For some reason, I’m not really quite sure why, I’ve recently had the desire to have more of a play with Linux (in the form of Ubuntu) as a normal workstation type system. Rather than just jump ship wholesale on my home desktop system, I decided to use my netbook (a Samsung NC10) as a testbed as I had been thinking of sprucing it up with a reinstall anyway. It has been running Windows 7 Home Premium, and running it well, with the system still feeling very responsive with Aero enabled and multiple apps started.
Last night I downloaded Ubuntu Netbook 10.10 (Maverick Meerkat), created a USB boot disk and went through the install process. It was all very straight forward, and since then I’ve been having a look around the installed system to see what’s what, and to make sure that I can do everything I need to do. Clearly web browsing and basic word processing are not going to be a problem, and when using Linux in the past I have had pain points when doing more taxing tasks like video chat in MSN and Skype. So my immediate tasks were – get it installed, get the basics setup up, make sure I can do what I need, and generally see what I thought.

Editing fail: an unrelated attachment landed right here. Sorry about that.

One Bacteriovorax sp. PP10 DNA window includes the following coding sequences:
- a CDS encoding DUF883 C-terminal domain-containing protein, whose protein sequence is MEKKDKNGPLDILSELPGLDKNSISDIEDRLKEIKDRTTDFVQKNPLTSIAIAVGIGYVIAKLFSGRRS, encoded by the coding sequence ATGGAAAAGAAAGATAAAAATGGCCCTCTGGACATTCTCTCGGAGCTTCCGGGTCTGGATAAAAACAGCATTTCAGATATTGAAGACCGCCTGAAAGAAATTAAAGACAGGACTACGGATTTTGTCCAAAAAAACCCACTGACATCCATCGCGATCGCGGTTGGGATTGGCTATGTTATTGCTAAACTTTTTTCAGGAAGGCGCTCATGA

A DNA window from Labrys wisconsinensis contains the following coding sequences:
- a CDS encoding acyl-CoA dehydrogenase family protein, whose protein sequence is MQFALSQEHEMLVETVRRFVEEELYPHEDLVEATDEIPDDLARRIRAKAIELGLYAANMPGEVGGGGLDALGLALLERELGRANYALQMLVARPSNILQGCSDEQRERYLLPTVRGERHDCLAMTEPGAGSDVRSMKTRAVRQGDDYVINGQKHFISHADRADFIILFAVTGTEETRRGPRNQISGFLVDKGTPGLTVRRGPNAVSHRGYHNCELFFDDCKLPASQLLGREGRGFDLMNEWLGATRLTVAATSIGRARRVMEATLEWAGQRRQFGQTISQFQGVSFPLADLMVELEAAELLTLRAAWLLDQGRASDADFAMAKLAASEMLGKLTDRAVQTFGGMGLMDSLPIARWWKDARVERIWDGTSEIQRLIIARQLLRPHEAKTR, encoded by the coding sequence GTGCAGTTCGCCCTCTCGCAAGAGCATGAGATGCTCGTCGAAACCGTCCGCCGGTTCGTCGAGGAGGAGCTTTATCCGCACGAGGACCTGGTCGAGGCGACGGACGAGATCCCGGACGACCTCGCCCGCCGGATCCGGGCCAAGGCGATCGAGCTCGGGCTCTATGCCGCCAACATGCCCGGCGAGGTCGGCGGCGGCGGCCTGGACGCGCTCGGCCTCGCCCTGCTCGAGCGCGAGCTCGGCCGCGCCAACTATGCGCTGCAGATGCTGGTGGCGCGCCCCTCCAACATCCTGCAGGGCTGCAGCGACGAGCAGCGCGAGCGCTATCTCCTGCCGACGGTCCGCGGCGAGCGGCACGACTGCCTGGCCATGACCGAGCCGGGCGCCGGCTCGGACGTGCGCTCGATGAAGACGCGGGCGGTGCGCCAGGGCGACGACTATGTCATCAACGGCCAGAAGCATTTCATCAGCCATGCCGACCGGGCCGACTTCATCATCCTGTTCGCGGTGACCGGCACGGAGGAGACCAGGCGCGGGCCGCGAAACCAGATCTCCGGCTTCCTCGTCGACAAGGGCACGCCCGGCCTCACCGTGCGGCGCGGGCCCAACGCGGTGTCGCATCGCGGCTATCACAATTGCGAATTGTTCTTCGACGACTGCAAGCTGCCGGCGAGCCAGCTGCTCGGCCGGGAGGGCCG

The most surprising first impression that I experienced was that it feels slow. I don’t expect blistering speed from a netbook, and I had expected Ubuntu Netbook, with the Unity interface which is “Designed specifically for the smaller screen and for computing on the move” to feel at least as responsive as it had under Windows 7, if not better. So far though it has felt worse, much worse. Everything just feels a little bit laggy, from seeing something happen when I click an icon to moving things around the screen. Sure – I can have multiple apps open and playing streaming video was fine (more on that later) but the normal feel of the OS is sluggish compared to Windows7 on the same system.